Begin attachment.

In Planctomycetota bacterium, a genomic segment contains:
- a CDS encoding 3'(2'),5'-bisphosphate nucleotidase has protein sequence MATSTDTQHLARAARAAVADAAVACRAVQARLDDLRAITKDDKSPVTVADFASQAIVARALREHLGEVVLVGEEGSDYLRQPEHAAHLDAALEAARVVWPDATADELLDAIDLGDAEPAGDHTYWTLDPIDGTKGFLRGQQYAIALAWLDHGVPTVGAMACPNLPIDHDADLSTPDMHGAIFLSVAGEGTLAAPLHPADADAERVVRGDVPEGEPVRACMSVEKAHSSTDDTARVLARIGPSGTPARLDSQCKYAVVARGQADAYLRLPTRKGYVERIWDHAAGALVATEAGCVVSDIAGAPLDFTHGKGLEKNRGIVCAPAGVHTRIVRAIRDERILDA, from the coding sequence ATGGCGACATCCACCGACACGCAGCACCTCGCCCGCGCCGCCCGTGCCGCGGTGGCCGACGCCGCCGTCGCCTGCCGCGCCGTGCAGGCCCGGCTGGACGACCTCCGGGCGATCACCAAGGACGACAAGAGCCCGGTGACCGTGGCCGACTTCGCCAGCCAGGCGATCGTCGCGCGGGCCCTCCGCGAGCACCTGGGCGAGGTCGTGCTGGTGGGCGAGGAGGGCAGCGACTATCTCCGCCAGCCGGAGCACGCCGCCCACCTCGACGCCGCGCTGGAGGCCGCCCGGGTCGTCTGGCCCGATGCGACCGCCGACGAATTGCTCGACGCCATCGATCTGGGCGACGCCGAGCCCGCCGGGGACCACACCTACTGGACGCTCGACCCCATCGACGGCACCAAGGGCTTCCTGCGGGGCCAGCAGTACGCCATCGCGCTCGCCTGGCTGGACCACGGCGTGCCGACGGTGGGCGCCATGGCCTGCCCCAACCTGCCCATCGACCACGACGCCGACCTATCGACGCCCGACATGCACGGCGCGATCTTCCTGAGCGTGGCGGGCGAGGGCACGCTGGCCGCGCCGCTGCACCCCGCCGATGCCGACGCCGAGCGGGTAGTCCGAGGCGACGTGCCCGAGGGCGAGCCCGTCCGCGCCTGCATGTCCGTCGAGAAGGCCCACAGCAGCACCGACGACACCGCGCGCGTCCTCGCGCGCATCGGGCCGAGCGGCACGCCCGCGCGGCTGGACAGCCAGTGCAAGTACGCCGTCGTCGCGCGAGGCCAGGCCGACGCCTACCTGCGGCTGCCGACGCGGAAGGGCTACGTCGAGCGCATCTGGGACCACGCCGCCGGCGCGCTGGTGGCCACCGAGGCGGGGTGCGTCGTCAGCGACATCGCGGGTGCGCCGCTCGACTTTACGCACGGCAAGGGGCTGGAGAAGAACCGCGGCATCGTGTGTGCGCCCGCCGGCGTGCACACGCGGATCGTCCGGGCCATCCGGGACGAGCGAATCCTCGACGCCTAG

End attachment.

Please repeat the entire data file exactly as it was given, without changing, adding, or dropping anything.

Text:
In Planctomycetota bacterium, a genomic segment contains:
- a CDS encoding 3'(2'),5'-bisphosphate nucleotidase has protein sequence MATSTDTQHLARAARAAVADAAVACRAVQARLDDLRAITKDDKSPVTVADFASQAIVARALREHLGEVVLVGEEGSDYLRQPEHAAHLDAALEAARVVWPDATADELLDAIDLGDAEPAGDHTYWTLDPIDGTKGFLRGQQYAIALAWLDHGVPTVGAMACPNLPIDHDADLSTPDMHGAIFLSVAGEGTLAAPLHPADADAERVVRGDVPEGEPVRACMSVEKAHSSTDDTARVLARIGPSGTPARLDSQCKYAVVARGQADAYLRLPTRKGYVERIWDHAAGALVATEAGCVVSDIAGAPLDFTHGKGLEKNRGIVCAPAGVHTRIVRAIRDERILDA, from the coding sequence ATGGCGACATCCACCGACACGCAGCACCTCGCCCGCGCCGCCCGTGCCGCGGTGGCCGACGCCGCCGTCGCCTGCCGCGCCGTGCAGGCCCGGCTGGACGACCTCCGGGCGATCACCAAGGACGACAAGAGCCCGGTGACCGTGGCCGACTTCGCCAGCCAGGCGATCGTCGCGCGGGCCCTCCGCGAGCACCTGGGCGAGGTCGTGCTGGTGGGCGAGGAGGGCAGCGACTATCTCCGCCAGCCGGAGCACGCCGCCCACCTCGACGCCGCGCTGGAGGCCGCCCGGGTCGTCTGGCCCGATGCGACCGCCGACGAATTGCTCGACGCCATCGATCTGGGCGACGCCGAGCCCGCCGGGGACCACACCTACTGGACGCTCGACCCCATCGACGGCACCAAGGGCTTCCTGCGGGGCCAGCAGTACGCCATCGCGCTCGCCTGGCTGGACCACGGCGTGCCGACGGTGGGCGCCATGGCCTGCCCCAACCTGCCCATCGACCACGACGCCGACCTATCGACGCCCGACATGCACGGCGCGATCTTCCTGAGCGTGGCGGGCGAGGGCACGCTGGCCGCGCCGCTGCACCCCGCCGATGCCGACGCCGAGCGGGTAGTCCGAGGCGACGTGCCCGAGGGCGAGCCCGTCCGCGCCTGCATGTCCGTCGAGAAGGCCCACAGCAGCACCGACGACACCGCGCGCGTCCTCGCGCGCATCGGGCCGAGCGGCACGCCCGCGCGGCTGGACAGCCAGTGCAAGTACGCCGTCGTCGCGCGAGGCCAGGCCGACGCCTACCTGCGGCTGCCGACGCGGAAGGGCTACGTCGAGCGCATCTGGGACCACGCCGCCGGCGCGCTGGTGGCCACCGAGGCGGGGTGCGTCGTCAGCGACATCGCGGGTGCGCCGCTCGACTTTACGCACGGCAAGGGGCTGGAGAAGAACCGCGGCATCGTGTGTGCGCCCGCCGGCGTGCACACGCGGATCGTCCGGGCCATCCGGGACGAGCGAATCCTCGACGCCTAG